Designer Lulu LaFortune’s boisterous premiere collection of home goods celebrates joie de vivre. And this fall, she doubles down with even more interior goodness on the way.

Designer Lulu LaFortune atop her Madox cabinet PHOTO BY ANGIE STRONG
Designer Lulu LaFortune atop her Madox cabinet

Let’s talk background. How did you get your start in design?

It started with my decision to study furniture design in college. While doing that I also decided to minor in interior design and textile design. I am very passionate about these three areas of design. Post-grad, I was automatically drawn to interior design companies that also designed and produced furniture, which led me to Kelly Wearstler. Being in the industry, even for a short time, confirmed what I had been thinking, which is that I want to design my own line of furniture and create my own brand, and, thus, here we are.

How did your time with Wearstler influence your work?

My time at Kelly Wearstler is a chapter in my life that I am forever grateful for. I was constantly inspired by Kelly’s kindness and determination. I learned a lot about working in a design studio environment, and that has allowed me to develop professionally.

The Morris armchair, part of Lulu LaFortune’s Joie de Vivre collection PHOTO BY ANGIE STRONG
The Morris armchair, part of Lulu LaFortune’s Joie de Vivre collection

Can you put a name to your aesthetic?

I would say my style falls into the category of Grand Millennial. While I support the return of fringe, bed skirts and floral wallpaper, I also hope my work brings a fresh take to these styles that has never been done before. So, maybe, Grand Millennial 2.0.

What was your inspiration for your premiere collection, Joie de Vivre?

I looked toward anything that brings me joy. But let me narrow it down to three: the first, Copenhagen street style. The essence of cool and bright meet wonderfully here. There is a display of clothing items that alone might be read as bougie (fur coats, formal dinner gloves and sequined ballgowns), but when paired with sneakers or a pair of corduroy pants, the rules of those formal garments are broken. This youthful energy and contrast of styles is a concept I try to weave into my furniture designs. The second, the concept of giving a second life to old styles. I researched many old styles or methods of craft to incorporate into this collection. This can be seen in the usage of stained glass, the incorporation of French treillage and fringe. These beautiful elements of design deserve another time to shine! And lastly, Parisian flair. The idea of over-the-top abundance inspired the photo shoot and marketing of my collection, hence why I had a dessert tower of French pastries, bowls of strawberries and a massive display of flowers. Pizazz, gusto, oomph, zest, zing, zip—these are all words I want someone to think of when they see my work.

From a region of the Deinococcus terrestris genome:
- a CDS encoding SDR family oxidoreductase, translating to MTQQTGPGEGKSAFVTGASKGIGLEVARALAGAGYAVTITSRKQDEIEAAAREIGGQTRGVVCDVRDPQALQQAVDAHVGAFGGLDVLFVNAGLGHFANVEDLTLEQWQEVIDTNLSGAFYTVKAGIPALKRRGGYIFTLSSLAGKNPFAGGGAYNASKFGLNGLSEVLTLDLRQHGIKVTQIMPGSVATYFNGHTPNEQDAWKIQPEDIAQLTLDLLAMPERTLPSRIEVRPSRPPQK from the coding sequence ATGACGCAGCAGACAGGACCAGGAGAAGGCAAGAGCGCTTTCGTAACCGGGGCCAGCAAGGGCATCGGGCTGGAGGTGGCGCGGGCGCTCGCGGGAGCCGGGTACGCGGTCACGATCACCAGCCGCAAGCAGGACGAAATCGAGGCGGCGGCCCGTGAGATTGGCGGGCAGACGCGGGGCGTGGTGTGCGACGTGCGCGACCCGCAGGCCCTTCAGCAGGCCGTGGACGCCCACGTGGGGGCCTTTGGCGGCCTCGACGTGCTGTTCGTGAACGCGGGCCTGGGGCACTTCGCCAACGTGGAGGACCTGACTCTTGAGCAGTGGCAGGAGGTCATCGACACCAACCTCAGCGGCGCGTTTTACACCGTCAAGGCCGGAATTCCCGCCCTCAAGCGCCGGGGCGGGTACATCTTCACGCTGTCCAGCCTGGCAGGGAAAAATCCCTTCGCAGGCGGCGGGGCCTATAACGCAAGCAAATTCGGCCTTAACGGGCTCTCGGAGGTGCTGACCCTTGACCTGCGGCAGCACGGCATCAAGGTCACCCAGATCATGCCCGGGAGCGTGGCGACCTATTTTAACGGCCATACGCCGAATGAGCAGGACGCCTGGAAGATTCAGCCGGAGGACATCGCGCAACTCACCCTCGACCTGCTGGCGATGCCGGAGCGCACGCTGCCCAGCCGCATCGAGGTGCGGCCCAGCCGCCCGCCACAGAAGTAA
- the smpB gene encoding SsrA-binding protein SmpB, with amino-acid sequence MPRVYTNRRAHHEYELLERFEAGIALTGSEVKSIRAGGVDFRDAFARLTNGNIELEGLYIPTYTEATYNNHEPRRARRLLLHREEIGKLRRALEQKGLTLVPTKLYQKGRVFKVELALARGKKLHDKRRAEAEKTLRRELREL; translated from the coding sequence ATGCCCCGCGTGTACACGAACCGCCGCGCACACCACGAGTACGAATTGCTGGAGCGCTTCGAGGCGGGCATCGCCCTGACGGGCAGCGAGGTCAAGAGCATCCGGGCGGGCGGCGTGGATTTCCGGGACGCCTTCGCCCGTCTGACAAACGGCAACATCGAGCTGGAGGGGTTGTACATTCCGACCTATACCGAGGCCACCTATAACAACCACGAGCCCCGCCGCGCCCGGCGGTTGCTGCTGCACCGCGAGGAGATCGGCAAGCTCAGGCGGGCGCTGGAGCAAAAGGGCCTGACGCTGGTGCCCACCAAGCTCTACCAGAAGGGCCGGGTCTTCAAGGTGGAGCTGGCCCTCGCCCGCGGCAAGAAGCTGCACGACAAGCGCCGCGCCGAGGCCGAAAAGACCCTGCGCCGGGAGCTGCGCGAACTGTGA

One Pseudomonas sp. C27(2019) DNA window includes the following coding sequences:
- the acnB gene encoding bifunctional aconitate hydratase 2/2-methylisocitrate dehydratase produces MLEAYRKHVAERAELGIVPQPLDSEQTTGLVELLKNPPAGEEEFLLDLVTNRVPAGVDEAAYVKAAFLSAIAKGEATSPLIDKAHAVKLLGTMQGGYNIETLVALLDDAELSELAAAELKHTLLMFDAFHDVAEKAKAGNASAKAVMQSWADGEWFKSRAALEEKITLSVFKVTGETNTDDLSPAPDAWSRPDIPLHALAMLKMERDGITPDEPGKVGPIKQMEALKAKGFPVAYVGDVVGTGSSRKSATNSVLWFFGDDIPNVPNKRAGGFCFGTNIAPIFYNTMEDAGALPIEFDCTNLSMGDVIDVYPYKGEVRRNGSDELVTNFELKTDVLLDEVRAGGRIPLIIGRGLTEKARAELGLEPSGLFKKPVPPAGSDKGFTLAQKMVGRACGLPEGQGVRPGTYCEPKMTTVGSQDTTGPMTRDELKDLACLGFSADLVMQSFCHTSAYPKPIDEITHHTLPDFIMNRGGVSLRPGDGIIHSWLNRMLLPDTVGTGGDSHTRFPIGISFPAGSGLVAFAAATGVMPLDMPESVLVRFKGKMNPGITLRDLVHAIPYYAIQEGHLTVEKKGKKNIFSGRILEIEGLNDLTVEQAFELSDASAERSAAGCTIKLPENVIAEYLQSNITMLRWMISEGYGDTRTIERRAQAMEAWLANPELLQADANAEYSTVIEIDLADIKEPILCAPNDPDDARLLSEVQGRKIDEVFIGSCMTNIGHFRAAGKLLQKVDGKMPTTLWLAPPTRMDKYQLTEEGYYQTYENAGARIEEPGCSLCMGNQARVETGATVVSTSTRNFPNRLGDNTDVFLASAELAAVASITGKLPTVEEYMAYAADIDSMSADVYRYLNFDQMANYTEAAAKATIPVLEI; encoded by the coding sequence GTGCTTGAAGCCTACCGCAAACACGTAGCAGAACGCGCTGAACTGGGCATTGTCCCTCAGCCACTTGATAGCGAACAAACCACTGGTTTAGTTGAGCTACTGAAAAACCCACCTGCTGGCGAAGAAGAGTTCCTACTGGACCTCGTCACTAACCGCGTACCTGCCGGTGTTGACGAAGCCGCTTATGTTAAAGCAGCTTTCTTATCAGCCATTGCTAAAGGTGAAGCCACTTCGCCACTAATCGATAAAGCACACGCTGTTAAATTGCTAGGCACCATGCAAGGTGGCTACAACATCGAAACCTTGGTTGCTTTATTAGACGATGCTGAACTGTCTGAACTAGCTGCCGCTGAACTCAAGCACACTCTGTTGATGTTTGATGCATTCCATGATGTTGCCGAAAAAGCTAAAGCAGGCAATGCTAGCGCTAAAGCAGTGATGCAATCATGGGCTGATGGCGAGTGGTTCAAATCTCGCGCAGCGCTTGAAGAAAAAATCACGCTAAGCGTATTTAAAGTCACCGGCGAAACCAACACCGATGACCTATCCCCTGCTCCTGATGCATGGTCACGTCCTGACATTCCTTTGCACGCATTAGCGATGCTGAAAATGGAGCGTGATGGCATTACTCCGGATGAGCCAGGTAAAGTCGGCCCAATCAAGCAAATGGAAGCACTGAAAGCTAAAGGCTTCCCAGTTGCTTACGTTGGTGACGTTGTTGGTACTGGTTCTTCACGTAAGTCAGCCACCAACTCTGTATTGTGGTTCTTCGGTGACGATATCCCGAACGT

The Watts table lamp. PHOTO BY ANGIE STRONG
The Watts table lamp

You have a new collection debuting this fall. Give us the scoop.

My fall collection thrives between the contrast of today’s trends and yesterday’s. Hence the name Le Passé est Présent. In their designs, I draw inspiration from 1800s craftsmanship and revive them with modern color palettes and fresh materials. Creating my pieces, I strive to go against the thought that certain styles or colors can’t be paired together. I love pairing designs with deep history and today’s street-style trends. For example, in this collection you’ll find a set of club chairs upholstered like this season’s puffy coat and a stained-glass lampshade paired with a polished chrome base. ... The trends of 1821 and 2021 are brought together, because why not?

Beyond your own work, of course, divulge your “secret” sources for furnishings and decor.

I’m a huge fan of going down the Instagram rabbit hole and finding online antique and vintage stores. My latest favorite, which I found on Instagram, is Obsolete. A second favorite is a shop curated by Stacy London called @small_beautiful_things_ny.

What’s next?

For the rest of 2021 I am working on producing some accessories, so everyone can have a moment of my brand in their homes without having to commit to big pieces of furniture.